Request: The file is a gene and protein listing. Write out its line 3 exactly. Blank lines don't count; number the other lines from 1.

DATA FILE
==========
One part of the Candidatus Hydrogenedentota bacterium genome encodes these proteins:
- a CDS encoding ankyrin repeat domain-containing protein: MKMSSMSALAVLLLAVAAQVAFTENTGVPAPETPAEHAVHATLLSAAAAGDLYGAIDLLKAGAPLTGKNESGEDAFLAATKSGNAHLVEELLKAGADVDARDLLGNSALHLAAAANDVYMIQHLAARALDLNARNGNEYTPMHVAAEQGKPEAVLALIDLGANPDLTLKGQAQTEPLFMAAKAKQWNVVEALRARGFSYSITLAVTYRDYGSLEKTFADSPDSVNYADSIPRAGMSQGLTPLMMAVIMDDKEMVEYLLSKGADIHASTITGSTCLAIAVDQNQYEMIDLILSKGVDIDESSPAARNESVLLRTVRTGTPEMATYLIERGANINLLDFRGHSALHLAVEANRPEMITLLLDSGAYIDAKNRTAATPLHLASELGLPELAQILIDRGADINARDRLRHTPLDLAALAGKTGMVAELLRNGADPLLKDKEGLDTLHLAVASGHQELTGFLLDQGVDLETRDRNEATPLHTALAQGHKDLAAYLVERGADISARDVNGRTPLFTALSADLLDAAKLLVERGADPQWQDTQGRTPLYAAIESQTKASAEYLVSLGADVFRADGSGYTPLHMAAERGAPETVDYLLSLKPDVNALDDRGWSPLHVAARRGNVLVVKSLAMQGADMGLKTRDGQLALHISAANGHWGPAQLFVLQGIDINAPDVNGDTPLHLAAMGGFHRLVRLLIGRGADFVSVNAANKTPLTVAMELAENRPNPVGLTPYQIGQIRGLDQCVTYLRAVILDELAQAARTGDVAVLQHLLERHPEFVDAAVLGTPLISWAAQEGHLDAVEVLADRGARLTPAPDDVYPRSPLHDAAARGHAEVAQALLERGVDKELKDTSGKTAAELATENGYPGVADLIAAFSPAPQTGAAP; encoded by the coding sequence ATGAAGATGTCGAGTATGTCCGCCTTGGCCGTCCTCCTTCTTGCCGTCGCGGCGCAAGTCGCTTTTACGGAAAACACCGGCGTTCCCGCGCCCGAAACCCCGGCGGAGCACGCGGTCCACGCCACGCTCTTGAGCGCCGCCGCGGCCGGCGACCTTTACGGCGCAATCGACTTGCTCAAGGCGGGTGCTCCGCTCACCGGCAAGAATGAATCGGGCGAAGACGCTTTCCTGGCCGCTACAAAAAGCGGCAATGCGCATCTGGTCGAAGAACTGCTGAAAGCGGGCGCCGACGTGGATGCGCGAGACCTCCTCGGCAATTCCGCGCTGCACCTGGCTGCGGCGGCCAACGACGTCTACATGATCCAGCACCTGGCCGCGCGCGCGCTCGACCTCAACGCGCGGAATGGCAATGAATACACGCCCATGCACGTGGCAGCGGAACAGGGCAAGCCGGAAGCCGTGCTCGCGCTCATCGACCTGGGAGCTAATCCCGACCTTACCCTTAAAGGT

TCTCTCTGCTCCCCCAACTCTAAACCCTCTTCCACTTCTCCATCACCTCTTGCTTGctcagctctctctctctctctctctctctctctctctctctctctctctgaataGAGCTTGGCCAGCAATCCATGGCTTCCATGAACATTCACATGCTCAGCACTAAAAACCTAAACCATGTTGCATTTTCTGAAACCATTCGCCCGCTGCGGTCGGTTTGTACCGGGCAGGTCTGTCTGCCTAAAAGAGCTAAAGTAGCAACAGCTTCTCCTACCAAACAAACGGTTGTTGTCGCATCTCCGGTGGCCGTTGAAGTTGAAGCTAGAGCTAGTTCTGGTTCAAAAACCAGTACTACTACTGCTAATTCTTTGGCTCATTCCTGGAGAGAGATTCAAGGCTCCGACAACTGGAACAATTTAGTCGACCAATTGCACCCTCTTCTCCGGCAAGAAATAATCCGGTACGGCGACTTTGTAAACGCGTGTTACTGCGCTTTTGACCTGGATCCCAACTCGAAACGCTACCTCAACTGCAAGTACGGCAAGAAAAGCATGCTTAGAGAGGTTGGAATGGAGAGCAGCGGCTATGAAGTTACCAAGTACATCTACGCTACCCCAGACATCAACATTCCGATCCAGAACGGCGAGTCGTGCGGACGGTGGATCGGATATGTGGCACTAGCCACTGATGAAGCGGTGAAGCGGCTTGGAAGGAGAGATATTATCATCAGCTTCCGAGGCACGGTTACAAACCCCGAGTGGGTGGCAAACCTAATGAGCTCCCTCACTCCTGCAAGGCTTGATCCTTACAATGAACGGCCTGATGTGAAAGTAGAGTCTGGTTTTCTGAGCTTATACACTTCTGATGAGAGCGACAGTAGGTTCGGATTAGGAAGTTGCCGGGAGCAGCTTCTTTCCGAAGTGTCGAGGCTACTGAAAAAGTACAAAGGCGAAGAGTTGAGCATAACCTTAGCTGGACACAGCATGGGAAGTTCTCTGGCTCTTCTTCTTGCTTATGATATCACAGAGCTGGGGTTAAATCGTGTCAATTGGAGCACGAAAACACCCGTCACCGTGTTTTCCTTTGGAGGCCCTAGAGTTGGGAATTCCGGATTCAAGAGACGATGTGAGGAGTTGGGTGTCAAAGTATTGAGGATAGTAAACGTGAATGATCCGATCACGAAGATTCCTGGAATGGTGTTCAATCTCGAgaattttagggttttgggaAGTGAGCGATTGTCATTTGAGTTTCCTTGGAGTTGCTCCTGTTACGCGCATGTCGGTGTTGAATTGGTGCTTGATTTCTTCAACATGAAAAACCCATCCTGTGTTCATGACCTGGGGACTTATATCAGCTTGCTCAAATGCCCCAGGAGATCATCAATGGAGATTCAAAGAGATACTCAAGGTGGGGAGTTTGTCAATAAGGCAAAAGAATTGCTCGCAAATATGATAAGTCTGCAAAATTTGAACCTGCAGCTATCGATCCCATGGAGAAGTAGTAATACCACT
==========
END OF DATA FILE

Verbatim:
TCTCTCTGCTCCCCCAACTCTAAACCCTCTTCCACTTCTCCATCACCTCTTGCTTGctcagctctctctctctctctctctctctctctctctctctctctctctgaataGAGCTTGGCCAGCAATCCATGGCTTCCATGAACATTCACATGCTCAGCACTAAAAACCTAAACCATGTTGCATTTTCTGAAACCATTCGCCCGCTGCGGTCGGTTTGTACCGGGCAGGTCTGTCTGCCTAAAAGAGCTAAAGTAGCAACAGCTTCTCCTACCAAACAAACGGTTGTTGTCGCATCTCCGGTGGCCGTTGAAGTTGAAGCTAGAGCTAGTTCTGGTTCAAAAACCAGTACTACTACTGCTAATTCTTTGGCTCATTCCTGGAGAGAGATTCAAGGCTCCGACAACTGGAACAATTTAGTCGACCAATTGCACCCTCTTCTCCGGCAAGAAATAATCCGGTACGGCGACTTTGTAAACGCGTGTTACTGCGCTTTTGACCTGGATCCCAACTCGAAACGCTACCTCAACTGCAAGTACGGCAAGAAAAGCATGCTTAGAGAGGTTGGAATGGAGAGCAGCGGCTATGAAGTTACCAAGTACATCTACGCTACCCCAGACATCAACATTCCGATCCAGAACGGCGAGTCGTGCGGACGGTGGATCGGATATGTGGCACTAGCCACTGATGAAGCGGTGAAGCGGCTTGGAAGGAGAGATATTATCATCAGCTTCCGAGGCACGGTTACAAACCCCGAGTGGGTGGCAAACCTAATGAGCTCCCTCACTCCTGCAAGGCTTGATCCTTACAATGAACGGCCTGATGTGAAAGTAGAGTCTGGTTTTCTGAGCTTATACACTTCTGATGAGAGCGACAGTAGGTTCGGATTAGGAAGTTGCCGGGAGCAGCTTCTTTCCGAAGTGTCGAGGCTACTGAAAAAGTACAAAGGCGAAGAGTTGAGCATAACCTTAGCTGGACACAGCATGGGAAGTTCTCTGGCTCTTCTTCTTGCTTATGATATCACAGAGCTGGGGTTAAATCGTGTCAATTGGAGCACGAAAACACCCGTCACCGTGTTTTCCTTTGGAGGCCCTAGAGTTGGGAATTCCGGATTCAAGAGACGATGTGAGGAGTTGGGTGTCAAAGTATTGAGGATAGTAAACGTGAATGATCCGATCACGAAGATTCCTGGAATGGTGTTCAATCTCGAgaattttagggttttgggaAGTGAGCGATTGTCATTTGAGTTTCCTTGGAGTTGCTCCTGTTACGCGCATGTCGGTGTTGAATTGGTGCTTGATTTCTTCAACATGAAAAACCCATCCTGTGTTCATGACCTGGGGACTTATATCAGCTTGCTCAAATGCCCCAGGAGATCATCAATGGAGATTCAAAGAGATACTCAAGGTGGGGAGTTTGTCAATAAGGCAAAAGAATTGCTCGCAAATATGATAAGTCTGCAAAATTTGAACCTGCAGCTATCGATCCCATGGAGAAGTAGTAATACCACT